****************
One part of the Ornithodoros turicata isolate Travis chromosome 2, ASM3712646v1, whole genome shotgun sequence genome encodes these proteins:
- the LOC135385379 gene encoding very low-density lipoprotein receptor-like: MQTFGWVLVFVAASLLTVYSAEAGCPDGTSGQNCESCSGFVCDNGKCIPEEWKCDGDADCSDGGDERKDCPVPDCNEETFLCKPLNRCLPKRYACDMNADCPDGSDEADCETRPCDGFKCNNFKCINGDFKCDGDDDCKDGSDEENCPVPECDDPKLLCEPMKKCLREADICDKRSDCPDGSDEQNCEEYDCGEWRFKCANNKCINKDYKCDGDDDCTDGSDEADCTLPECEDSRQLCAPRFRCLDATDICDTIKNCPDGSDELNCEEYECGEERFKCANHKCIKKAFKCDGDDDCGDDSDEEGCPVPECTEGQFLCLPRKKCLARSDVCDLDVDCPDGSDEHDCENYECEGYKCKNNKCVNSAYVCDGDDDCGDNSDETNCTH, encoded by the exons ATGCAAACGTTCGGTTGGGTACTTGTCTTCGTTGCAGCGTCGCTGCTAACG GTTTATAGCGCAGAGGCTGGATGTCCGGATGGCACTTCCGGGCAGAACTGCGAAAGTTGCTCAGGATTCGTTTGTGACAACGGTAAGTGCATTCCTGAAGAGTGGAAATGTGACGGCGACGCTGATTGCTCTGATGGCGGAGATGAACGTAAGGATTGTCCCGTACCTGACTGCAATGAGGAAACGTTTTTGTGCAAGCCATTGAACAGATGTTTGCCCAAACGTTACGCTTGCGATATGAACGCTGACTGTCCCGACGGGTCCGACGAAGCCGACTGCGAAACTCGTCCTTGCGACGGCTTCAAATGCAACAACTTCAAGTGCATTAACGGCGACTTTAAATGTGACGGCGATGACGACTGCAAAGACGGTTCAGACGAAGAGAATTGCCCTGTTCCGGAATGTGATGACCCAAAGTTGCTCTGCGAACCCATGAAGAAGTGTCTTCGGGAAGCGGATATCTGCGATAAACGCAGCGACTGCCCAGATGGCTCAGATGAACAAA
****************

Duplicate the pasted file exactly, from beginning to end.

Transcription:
One part of the Ornithodoros turicata isolate Travis chromosome 2, ASM3712646v1, whole genome shotgun sequence genome encodes these proteins:
- the LOC135385379 gene encoding very low-density lipoprotein receptor-like: MQTFGWVLVFVAASLLTVYSAEAGCPDGTSGQNCESCSGFVCDNGKCIPEEWKCDGDADCSDGGDERKDCPVPDCNEETFLCKPLNRCLPKRYACDMNADCPDGSDEADCETRPCDGFKCNNFKCINGDFKCDGDDDCKDGSDEENCPVPECDDPKLLCEPMKKCLREADICDKRSDCPDGSDEQNCEEYDCGEWRFKCANNKCINKDYKCDGDDDCTDGSDEADCTLPECEDSRQLCAPRFRCLDATDICDTIKNCPDGSDELNCEEYECGEERFKCANHKCIKKAFKCDGDDDCGDDSDEEGCPVPECTEGQFLCLPRKKCLARSDVCDLDVDCPDGSDEHDCENYECEGYKCKNNKCVNSAYVCDGDDDCGDNSDETNCTH, encoded by the exons ATGCAAACGTTCGGTTGGGTACTTGTCTTCGTTGCAGCGTCGCTGCTAACG GTTTATAGCGCAGAGGCTGGATGTCCGGATGGCACTTCCGGGCAGAACTGCGAAAGTTGCTCAGGATTCGTTTGTGACAACGGTAAGTGCATTCCTGAAGAGTGGAAATGTGACGGCGACGCTGATTGCTCTGATGGCGGAGATGAACGTAAGGATTGTCCCGTACCTGACTGCAATGAGGAAACGTTTTTGTGCAAGCCATTGAACAGATGTTTGCCCAAACGTTACGCTTGCGATATGAACGCTGACTGTCCCGACGGGTCCGACGAAGCCGACTGCGAAACTCGTCCTTGCGACGGCTTCAAATGCAACAACTTCAAGTGCATTAACGGCGACTTTAAATGTGACGGCGATGACGACTGCAAAGACGGTTCAGACGAAGAGAATTGCCCTGTTCCGGAATGTGATGACCCAAAGTTGCTCTGCGAACCCATGAAGAAGTGTCTTCGGGAAGCGGATATCTGCGATAAACGCAGCGACTGCCCAGATGGCTCAGATGAACAAA